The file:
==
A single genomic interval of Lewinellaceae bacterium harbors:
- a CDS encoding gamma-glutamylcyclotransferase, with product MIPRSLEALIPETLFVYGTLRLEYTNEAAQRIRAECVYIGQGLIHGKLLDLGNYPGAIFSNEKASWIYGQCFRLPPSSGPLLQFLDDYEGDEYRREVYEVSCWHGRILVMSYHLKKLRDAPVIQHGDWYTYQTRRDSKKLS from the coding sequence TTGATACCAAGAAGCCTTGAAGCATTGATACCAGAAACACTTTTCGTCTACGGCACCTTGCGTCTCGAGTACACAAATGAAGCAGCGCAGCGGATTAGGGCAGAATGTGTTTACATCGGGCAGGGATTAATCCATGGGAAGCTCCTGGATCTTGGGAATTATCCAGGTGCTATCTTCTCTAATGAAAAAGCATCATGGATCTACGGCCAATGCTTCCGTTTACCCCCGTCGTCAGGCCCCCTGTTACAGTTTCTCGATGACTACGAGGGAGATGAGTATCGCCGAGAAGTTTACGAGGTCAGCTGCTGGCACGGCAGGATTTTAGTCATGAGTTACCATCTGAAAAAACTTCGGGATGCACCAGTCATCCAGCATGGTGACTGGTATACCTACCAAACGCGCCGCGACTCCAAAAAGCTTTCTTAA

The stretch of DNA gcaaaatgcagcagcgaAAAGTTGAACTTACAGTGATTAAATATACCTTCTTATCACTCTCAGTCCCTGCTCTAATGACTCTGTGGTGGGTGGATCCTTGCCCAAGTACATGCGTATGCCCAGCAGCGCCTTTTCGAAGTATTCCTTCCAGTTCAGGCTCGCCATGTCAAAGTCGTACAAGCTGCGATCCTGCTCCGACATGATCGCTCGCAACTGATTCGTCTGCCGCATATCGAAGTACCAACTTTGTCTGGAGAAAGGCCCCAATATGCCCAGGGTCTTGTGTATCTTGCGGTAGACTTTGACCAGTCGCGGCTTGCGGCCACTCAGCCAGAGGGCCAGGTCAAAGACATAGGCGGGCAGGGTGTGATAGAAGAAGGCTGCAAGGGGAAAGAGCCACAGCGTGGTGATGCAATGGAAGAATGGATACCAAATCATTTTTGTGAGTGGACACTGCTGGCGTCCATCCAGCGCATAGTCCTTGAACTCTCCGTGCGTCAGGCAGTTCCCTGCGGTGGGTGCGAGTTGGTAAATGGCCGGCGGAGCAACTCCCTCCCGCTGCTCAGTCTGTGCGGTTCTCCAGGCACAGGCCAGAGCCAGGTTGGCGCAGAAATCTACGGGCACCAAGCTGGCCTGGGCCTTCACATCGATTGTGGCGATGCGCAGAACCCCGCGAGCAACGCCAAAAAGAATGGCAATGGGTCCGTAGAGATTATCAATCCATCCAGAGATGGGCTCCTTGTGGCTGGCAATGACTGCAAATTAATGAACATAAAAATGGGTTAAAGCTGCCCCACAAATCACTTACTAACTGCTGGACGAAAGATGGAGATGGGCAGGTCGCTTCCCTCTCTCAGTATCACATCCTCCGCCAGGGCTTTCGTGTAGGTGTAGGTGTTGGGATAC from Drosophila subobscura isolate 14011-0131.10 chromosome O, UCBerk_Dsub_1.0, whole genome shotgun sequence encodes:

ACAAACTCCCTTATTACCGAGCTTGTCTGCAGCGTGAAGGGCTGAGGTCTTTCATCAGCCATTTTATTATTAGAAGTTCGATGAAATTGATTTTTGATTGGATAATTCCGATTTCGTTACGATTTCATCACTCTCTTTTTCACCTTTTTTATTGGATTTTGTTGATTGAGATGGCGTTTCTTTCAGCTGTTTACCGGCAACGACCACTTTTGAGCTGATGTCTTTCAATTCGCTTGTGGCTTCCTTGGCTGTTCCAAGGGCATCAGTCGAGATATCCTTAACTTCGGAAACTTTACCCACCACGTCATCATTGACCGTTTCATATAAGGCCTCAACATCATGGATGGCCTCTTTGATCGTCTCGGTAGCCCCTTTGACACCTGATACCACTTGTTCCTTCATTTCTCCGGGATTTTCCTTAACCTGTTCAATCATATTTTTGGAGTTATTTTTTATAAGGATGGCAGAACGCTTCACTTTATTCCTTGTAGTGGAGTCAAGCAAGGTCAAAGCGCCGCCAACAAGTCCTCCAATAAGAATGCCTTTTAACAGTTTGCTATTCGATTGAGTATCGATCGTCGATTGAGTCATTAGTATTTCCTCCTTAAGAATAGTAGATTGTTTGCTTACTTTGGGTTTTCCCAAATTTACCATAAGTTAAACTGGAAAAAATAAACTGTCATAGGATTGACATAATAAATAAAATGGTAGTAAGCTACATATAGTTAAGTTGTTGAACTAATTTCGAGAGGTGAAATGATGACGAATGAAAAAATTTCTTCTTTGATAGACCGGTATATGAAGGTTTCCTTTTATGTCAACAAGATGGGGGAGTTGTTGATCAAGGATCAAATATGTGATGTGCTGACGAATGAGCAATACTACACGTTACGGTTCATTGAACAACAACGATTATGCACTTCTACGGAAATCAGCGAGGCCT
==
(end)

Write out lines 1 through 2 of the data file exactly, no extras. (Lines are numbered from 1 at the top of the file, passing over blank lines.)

A single genomic interval of Lewinellaceae bacterium harbors:
- a CDS encoding gamma-glutamylcyclotransferase, with product MIPRSLEALIPETLFVYGTLRLEYTNEAAQRIRAECVYIGQGLIHGKLLDLGNYPGAIFSNEKASWIYGQCFRLPPSSGPLLQFLDDYEGDEYRREVYEVSCWHGRILVMSYHLKKLRDAPVIQHGDWYTYQTRRDSKKLS from the coding sequence TTGATACCAAGAAGCCTTGAAGCATTGATACCAGAAACACTTTTCGTCTACGGCACCTTGCGTCTCGAGTACACAAATGAAGCAGCGCAGCGGATTAGGGCAGAATGTGTTTACATCGGGCAGGGATTAATCCATGGGAAGCTCCTGGATCTTGGGAATTATCCAGGTGCTATCTTCTCTAATGAAAAAGCATCATGGATCTACGGCCAATGCTTCCGTTTACCCCCGTCGTCAGGCCCCCTGTTACAGTTTCTCGATGACTACGAGGGAGATGAGTATCGCCGAGAAGTTTACGAGGTCAGCTGCTGGCACGGCAGGATTTTAGTCATGAGTTACCATCTGAAAAAACTTCGGGATGCACCAGTCATCCAGCATGGTGACTGGTATACCTACCAAACGCGCCGCGACTCCAAAAAGCTTTCTTAA